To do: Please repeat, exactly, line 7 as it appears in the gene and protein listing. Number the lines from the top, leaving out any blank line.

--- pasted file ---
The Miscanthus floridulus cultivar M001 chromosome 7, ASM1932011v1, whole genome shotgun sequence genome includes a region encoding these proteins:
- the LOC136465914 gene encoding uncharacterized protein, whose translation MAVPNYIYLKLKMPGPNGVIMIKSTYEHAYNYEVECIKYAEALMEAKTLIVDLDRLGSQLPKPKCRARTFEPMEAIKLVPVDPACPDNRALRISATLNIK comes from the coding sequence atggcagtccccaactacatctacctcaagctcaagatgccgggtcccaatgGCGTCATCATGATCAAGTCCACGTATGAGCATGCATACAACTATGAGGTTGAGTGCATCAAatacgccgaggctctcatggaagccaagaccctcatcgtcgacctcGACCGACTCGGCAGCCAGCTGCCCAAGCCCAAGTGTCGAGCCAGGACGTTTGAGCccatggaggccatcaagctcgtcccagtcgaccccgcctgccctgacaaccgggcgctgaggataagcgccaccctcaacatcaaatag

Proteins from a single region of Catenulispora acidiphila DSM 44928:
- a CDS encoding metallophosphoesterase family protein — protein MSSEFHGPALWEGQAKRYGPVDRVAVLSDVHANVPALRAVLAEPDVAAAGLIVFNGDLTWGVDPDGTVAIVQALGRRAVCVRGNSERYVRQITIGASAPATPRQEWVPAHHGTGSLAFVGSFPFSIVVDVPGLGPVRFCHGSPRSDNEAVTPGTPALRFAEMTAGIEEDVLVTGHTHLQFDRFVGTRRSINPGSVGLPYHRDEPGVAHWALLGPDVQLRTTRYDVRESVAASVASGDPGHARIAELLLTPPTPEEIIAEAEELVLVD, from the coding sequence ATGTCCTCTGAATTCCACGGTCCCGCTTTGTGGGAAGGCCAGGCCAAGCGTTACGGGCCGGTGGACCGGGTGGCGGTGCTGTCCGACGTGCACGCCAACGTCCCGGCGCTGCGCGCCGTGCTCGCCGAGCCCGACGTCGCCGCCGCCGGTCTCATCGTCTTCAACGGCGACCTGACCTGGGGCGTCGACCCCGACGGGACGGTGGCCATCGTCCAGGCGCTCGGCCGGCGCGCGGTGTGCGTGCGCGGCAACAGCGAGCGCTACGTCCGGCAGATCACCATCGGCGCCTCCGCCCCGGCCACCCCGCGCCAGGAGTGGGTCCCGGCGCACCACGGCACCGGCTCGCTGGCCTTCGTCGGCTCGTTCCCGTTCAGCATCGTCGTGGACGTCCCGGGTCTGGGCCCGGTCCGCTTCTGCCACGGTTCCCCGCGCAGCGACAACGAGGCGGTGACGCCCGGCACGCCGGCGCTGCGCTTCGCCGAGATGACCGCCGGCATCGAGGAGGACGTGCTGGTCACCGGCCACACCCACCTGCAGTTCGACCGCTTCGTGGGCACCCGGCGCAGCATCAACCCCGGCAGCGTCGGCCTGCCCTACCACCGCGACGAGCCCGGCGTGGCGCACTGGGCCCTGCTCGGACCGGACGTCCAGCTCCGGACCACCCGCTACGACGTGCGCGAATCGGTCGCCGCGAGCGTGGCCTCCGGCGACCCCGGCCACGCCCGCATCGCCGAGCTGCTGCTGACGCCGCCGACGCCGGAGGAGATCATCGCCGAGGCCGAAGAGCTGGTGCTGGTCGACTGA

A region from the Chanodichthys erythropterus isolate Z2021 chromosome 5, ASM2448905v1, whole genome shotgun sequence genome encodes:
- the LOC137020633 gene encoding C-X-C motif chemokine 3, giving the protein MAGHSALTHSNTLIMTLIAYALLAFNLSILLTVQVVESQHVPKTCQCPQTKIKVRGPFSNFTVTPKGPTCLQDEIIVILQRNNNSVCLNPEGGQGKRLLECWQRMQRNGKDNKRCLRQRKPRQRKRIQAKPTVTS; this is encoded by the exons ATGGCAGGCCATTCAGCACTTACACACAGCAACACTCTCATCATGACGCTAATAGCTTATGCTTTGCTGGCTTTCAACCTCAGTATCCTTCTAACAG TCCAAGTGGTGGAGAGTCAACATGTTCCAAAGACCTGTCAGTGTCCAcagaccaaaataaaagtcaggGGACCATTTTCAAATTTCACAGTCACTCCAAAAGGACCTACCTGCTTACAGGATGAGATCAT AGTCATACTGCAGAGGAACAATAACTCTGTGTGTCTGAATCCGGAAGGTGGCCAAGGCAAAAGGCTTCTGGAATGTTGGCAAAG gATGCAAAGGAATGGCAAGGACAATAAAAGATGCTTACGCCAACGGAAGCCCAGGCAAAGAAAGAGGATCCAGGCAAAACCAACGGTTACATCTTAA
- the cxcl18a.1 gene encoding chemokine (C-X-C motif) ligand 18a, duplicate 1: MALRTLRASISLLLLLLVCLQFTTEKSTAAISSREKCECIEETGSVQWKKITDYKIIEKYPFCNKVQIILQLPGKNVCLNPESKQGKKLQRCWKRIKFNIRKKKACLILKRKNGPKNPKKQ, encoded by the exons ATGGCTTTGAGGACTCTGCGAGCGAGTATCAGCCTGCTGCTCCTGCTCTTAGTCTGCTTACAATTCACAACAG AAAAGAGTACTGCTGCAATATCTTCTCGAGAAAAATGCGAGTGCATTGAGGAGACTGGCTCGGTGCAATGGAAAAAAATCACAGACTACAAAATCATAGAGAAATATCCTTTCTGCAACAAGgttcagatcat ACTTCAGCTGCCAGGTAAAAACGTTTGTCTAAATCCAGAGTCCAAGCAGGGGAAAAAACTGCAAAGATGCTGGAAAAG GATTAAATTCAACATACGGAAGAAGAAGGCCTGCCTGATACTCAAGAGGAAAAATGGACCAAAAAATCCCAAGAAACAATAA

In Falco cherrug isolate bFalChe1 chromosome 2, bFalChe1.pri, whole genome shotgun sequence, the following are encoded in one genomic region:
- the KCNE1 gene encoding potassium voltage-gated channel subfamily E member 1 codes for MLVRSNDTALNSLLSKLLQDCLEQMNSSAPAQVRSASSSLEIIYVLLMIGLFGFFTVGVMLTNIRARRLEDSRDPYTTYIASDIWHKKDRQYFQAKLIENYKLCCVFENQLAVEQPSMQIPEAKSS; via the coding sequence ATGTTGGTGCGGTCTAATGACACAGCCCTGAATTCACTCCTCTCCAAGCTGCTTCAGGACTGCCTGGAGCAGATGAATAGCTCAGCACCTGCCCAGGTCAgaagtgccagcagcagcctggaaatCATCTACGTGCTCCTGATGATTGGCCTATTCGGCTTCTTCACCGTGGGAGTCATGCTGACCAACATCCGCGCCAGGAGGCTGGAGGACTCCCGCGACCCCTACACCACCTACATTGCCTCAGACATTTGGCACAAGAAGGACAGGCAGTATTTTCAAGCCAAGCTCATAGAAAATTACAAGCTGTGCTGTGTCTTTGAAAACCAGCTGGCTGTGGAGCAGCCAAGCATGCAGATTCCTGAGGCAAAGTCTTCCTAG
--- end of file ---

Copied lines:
- the cxcl18a.1 gene encoding chemokine (C-X-C motif) ligand 18a, duplicate 1: MALRTLRASISLLLLLLVCLQFTTEKSTAAISSREKCECIEETGSVQWKKITDYKIIEKYPFCNKVQIILQLPGKNVCLNPESKQGKKLQRCWKRIKFNIRKKKACLILKRKNGPKNPKKQ, encoded by the exons ATGGCTTTGAGGACTCTGCGAGCGAGTATCAGCCTGCTGCTCCTGCTCTTAGTCTGCTTACAATTCACAACAG AAAAGAGTACTGCTGCAATATCTTCTCGAGAAAAATGCGAGTGCATTGAGGAGACTGGCTCGGTGCAATGGAAAAAAATCACAGACTACAAAATCATAGAGAAATATCCTTTCTGCAACAAGgttcagatcat ACTTCAGCTGCCAGGTAAAAACGTTTGTCTAAATCCAGAGTCCAAGCAGGGGAAAAAACTGCAAAGATGCTGGAAAAG GATTAAATTCAACATACGGAAGAAGAAGGCCTGCCTGATACTCAAGAGGAAAAATGGACCAAAAAATCCCAAGAAACAATAA